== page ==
|The Number Theory of Partitions Conference|
|Published Date: 2011-01-21|
Emory University is hosting a conference on Partitions, q-series, and Maass forms in Atlanta, Georgia. The conference will take place January 21-23, 2011. For more information, please click here
|Professor Ron Gould featured on Discoveries and Breakthroughs Inside Science|
|Published Date: 2011-01-20|
Please click here to see the segment.
|Atlanta Lecture Series in Combinatorics and Graph Theory to be held November 13-14, 2010|
|Published Date: 2010-11-12|
November 13-14, 2010
Atlanta, GA, 30322
Emory University, Georgia Tech and Georgia State University, with support from the National Security Agency and the National Science Foundation, will host a series of 9 mini-conferences from 2010-2013. The first of these will be held at Emory University on November 13-14, 2010.
The conferences will stress a variety of areas and feature one prominent researcher giving 2 fifty minute lectures and 4 outstanding southern researchers each giving one fifty minute lecture. There will also be several 25 minute lecturers by young reseachers or graduate students.
The Featured Speaker is Benny Sudakov, UCLA
For more information, click here
|Math/CS Tech Support Job Opening|
|Published Date: 2010-10-29|
Primary duties are to support the teaching and research missions of the department in Computer Science, Scientific Computing, and Mathematics, as well as support for department administration. This involves both support of departmental infrastructure and collaboration/assistance with research projects, teaching initiatives, and administrative staff. For more information and to apply online go to the following URL and search for job #17575. http://emory.hr.emory.edu/careers/index.html
|East Coast Computer Algebra Day - ECCAD 2010 to be held on May 15, 2010|
|Published Date: 2010-05-11|
Saturday, May 15, 2010
Math & Science Center
East Coast Computer Algebra Day (ECCAD) is an informal meeting for those active or interested in computer algebra. It provides opportunities to learn and to share new results and work in progress. Researchers, teachers, students, and users of computer algebra are all welcome!
Registration begins at 8:00 a.m. in the second floor atrium
For more information, please visit http://mathcs.emory.edu/eccad2010/
|Evans/Hall Speaker Announced!|
|Published Date: 2010-03-19|
The Department of Mathematics and Computer Science is pleased to announce the 16th annual Evans/Hall Lecture and Award Ceremony on Tuesday, April 27 from 4-5pm in E208, Mathematics and Science Center, with reception following. Our speaker this year will be Elizabeth Housworth of Indiana University.
The Evans/Hall Lecture honors graduate and undergraduate students in the department and recognizes outstanding student accomplishments via the Trevor Evans Award, Deborah Jackson Award, Marshall Hall Award, and Departmental Awards.
|Professor James Taylor profiled on the eScienceCommons blog|
|Published Date: 2009-10-20|
Bug splatter study is data driven
The next time you take a road trip, think before you clean the bug splatter off your car. Those insect remains may actually be more interesting than your vacation photos.
“It turns out that your car is a sampling device for understanding the biodiversity of all the places you’ve been,” says James Taylor, a computational biologist at Emory.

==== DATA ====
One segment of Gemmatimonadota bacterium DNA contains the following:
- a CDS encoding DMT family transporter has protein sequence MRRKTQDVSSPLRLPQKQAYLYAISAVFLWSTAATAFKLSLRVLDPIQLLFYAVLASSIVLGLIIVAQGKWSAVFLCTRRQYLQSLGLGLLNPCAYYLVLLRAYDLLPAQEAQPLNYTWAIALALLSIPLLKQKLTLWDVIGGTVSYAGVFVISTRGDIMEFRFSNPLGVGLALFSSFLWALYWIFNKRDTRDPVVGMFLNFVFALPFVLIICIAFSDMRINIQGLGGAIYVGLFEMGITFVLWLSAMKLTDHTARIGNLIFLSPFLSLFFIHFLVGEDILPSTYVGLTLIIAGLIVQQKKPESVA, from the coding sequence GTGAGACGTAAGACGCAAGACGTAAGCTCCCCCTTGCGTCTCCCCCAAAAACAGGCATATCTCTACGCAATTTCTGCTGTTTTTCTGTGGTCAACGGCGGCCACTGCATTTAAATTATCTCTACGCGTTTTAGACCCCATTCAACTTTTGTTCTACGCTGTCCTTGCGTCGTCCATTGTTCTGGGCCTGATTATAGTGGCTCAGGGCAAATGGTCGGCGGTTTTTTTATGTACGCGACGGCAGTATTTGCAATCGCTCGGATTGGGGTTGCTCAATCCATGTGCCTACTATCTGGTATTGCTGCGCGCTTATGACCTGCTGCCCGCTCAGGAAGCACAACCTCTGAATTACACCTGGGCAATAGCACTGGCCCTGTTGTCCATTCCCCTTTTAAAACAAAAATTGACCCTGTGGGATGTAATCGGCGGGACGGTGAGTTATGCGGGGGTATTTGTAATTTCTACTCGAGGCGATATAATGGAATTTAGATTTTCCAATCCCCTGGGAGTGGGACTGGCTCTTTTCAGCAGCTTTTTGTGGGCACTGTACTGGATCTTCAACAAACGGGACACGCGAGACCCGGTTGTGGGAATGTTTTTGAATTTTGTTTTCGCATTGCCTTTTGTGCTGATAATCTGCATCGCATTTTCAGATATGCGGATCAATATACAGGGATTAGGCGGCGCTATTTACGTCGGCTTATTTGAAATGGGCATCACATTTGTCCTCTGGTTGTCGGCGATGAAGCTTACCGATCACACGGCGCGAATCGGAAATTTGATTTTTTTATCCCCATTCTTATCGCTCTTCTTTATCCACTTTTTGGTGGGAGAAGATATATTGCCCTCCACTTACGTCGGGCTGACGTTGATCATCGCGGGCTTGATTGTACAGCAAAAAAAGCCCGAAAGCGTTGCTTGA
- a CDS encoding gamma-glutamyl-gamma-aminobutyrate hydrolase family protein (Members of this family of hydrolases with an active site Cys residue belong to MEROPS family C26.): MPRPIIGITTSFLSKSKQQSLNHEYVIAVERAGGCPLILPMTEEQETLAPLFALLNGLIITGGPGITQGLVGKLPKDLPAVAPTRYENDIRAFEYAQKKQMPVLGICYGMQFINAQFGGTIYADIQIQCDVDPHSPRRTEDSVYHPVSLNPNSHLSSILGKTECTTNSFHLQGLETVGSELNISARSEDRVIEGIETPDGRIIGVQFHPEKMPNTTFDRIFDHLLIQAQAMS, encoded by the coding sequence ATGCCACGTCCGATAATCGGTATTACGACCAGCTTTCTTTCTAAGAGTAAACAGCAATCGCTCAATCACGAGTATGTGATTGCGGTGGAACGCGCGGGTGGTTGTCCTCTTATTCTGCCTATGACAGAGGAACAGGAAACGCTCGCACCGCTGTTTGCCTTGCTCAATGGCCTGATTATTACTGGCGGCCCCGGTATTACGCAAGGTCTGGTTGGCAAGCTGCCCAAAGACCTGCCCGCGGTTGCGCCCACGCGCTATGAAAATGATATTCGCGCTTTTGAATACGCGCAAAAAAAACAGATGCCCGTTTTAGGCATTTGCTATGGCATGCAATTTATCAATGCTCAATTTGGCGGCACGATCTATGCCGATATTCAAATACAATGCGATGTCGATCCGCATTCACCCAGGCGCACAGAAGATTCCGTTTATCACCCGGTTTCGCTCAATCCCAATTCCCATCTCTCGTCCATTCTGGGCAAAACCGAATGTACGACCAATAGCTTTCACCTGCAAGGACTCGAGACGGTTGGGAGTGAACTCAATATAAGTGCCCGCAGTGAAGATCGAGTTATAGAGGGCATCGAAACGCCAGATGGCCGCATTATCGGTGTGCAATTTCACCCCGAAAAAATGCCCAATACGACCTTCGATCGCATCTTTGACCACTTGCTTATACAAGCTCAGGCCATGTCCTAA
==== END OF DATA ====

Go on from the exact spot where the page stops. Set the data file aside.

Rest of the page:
Genome Research recently published a paper by Taylor and collaborators that applied advanced DNA sequencing techniques that are traditionally used on microbial samples to look at insect biodiversity. “We were curious whether these techniques would work for more complex organisms,” Taylor says.
To collect genetic material for the study they used the bumper and windshield of a moving vehicle. Two samples were collected: on a drive from Pennsylvania to Connecticut, and on a trip from Maine to New Brunswick, Canada.
“We found that there is a huge amount of insect diversity, but what was really surprising was to see the enormous amount of novel sequence,” Taylor says. “It’s indicative of how poorly we have sampled the whole tree of life in genome research so far. There’s an enormous amount of species out there.”
Taylor is a co-developer of Galaxy, an open-source software system for analyzing genetic data. The Galaxy developers recently refined the system, creating the Galaxy metagenomic pipeline that allows a research team to integrate all of the data, analyses and workflows of a study, and then publish this material as a live online supplement.
The bug splatter paper served as the first test of the metagenomic pipeline. “I believe that this study is one of the most transparent and reproducible bioinformatics papers ever,” Taylor says. “Anyone can go online, follow links and see every step of our analysis and exactly what parameters were used. And they can take our data and do their own analysis of other questions.”
No computational experience is required to use the free Galaxy system, Taylor says. “All of science is becoming computationally intensive, so tools like this are needed to improve transparency.”
DNA sequencing technology is getting cheaper, opening more doors for research by small investigators, and Taylor is focused on serving this niche.
“Nowadays, you can have a crazy idea like studying bug splatter and without a lot of money or work, you can go out and do it just to see what’s there,” he says.
|Li Xiong receives Woodrow Wilson Career Enhancement Fellowship|
|Published Date: 2009-09-01|
The department congratulates Dr. Li Xiong for receiving a Career Enhancement Fellowship from the Woodrow Wilson National Fellowship Foundation. This prestigious fellowship is awarded nationally to 20 junior faculty members each year in the social and natural sciences and the humanities. The award provides a year of leave to Dr. Xiong to work on her project, which focuses on private and confidential information sharing in distributed healthcare information systems.